Contribution to the IFRC Global COVID-19 Emergency Appeal 2020 in Armenia
Contribute to the reduction of morbidity, mortality, and social impacts of the novel coronavirus (COVID-19) outbreak by preventing, slowing, or interrupting transmission and prevent further spread to other countries as well as contributing to the social and economic development.
With a contribution of EUR 300,000 the IFRC could reach the following results (indicative) in Armenia:
Health and Hygiene: 15,000 people provided with necessary hygiene items and reached through communication activities, leading to improvement in their resilience against COVID-19;
Livelihoods and basic needs: 334 vulnerable households (approximately 1,500 people) enabled to pay their rent for three months, maintaining their dignity and basic living standard; 3,000 vulnerable people provided with food parcels and supported to stay indoors.
Overall, the Austrian contribution could target up to 19,500 people in Armenia (indicative). The numbers below represent what the Armenian Red Cross aims to achieve within the country plan of action and what the funding can contribute to.
Target groups include 1) most vulnerable people in terms of health effects and 2) economically vulnerable families. Estimated breakdown per intervention:
15,000 people susceptible to COVID-19 infections, amongst others the most vulnerable in the population (elderly, people with medical preconditions)
1,500 people from socially vulnerable households who have trouble covering their basic needs in terms of housing, clothing and payment for essential utilities.
3,000 people from socially/economically vulnerable households who have trouble meeting their daily food- and nutritional requirements.
To curb the spread of COVID-19 in Armenia, the Austrian contribution could among others (though not exclusively) support the following activities:
- Procure and distribute hygiene kits to 15,000 people and reach them with health and hygiene promotion activities;
Community-level health promotion sessions that specifically target disease transmission and provide hygiene kits consisting of soap, washing powder, sanitizers to people who do not have a support network helping them stay indoors and protecting them from exposure.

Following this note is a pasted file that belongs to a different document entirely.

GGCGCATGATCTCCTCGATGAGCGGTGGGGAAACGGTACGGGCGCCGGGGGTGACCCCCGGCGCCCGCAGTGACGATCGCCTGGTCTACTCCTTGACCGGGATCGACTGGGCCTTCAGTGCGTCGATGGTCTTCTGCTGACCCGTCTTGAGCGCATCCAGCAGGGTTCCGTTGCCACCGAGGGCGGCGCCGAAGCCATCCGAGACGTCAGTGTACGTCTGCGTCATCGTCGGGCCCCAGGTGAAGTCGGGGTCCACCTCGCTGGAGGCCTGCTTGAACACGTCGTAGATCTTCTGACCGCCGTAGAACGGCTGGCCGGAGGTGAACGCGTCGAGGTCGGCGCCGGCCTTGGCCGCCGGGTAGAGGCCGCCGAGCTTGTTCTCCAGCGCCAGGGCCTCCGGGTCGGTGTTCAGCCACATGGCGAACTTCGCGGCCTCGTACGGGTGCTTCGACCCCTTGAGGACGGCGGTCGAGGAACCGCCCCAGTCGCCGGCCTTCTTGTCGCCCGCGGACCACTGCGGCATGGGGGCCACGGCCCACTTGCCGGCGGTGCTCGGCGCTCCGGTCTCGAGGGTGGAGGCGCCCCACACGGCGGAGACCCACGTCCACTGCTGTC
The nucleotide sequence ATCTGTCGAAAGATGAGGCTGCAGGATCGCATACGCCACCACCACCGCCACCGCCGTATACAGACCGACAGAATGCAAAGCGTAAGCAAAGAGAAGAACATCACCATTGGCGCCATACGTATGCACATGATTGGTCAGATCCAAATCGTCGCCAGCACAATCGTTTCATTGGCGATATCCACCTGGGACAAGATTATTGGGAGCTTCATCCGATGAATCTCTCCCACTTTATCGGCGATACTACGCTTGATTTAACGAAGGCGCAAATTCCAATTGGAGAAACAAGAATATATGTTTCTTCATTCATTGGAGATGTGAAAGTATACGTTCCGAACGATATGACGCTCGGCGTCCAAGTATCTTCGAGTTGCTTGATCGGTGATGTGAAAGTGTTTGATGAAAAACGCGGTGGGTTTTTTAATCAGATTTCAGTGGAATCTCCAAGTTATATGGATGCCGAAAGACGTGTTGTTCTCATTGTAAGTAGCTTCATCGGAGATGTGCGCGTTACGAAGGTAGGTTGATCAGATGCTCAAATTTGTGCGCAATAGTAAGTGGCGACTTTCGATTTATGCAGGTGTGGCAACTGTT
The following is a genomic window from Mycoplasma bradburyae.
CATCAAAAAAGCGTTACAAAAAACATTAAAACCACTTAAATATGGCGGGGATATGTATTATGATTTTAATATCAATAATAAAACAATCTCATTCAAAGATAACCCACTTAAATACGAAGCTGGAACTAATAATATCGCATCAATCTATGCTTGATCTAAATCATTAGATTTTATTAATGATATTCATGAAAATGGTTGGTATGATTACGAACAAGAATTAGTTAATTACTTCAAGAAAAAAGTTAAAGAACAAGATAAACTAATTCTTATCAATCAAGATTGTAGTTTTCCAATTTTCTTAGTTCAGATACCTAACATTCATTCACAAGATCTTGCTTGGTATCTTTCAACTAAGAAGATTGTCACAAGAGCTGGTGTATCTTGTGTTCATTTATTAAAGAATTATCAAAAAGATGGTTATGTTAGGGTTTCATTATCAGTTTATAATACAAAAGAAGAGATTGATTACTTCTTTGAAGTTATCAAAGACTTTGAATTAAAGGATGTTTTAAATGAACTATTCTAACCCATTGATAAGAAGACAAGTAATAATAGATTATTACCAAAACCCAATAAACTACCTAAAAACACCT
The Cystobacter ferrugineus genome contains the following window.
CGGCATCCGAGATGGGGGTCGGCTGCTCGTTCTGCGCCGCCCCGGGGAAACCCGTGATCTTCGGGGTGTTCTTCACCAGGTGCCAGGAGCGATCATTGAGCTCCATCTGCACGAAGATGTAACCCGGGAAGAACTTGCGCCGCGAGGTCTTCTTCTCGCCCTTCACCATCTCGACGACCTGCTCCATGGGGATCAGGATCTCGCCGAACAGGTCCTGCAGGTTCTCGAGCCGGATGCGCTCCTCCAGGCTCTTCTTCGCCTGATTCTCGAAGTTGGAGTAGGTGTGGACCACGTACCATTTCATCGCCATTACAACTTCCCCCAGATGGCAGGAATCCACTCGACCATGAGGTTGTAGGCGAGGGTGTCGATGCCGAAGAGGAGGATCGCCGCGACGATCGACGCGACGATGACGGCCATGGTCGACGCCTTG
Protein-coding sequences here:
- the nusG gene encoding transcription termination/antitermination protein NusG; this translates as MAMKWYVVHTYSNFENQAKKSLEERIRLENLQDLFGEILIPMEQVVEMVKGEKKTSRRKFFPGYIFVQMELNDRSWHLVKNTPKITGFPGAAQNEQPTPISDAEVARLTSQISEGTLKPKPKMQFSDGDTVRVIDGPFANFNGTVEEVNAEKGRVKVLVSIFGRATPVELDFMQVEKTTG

- Cash assistance to 334 vulnerable families (i.e. 1,500 people) to cover rent;
Support to most vulnerable families who have lost their income with restricted cash assistance to support the payment of house rental costs for three months. This is to be done in close cooperation with the Ministry of Labour and Social Welfare.
- Provide 3,000 people from vulnerable families with food parcels;
Procurement and provision of food parcels to people across the country who do not have a support mechanism to help them stay indoors and protect from exposure and contacting the infection.
The South Caucasus region is evaluated under the red category with COVID-19 imported and high risk of imported cases. There are around 26,000 cases of COVID-19 in Armenia as of 1 July 2020, 453 cases with death, and an average increase of around 500 new cases per day.
On 16 March 2020, Armenia declared a state of emergency to fight/slow the spread of COVID-19, introducing a range of limitations for Armenian citizens and partially prohibiting entry into the country for foreigners.
There are many vulnerable communities and populations who used to live on daily earnings, earnings from household or agricultural work, small entrepreneurships, businesses. Due to the restrictions, members of these communities suffered heavy losses to their daily earnings, increasing social and economic vulnerabilities. This further had detrimental effects on the psychosocial state of affected people.
On the other hand, many clinics and health centers changed profiles and started treatment of COVID-19 infected patients. While thousands of health sector representatives were trained in COVID-19 response and care, people with chronic diseases faced challenges due to limited movement and difficulties to reach policlinics for medical checking.
Additionally, significant challenges emerged in the education sector, especially the significant lack of computers and means of media amongst school children and teachers. This has had a considerable psychological impact on children, their families and the teachers, who all have to cope with the new realities of remote/distance education while lacking the basic means to do so.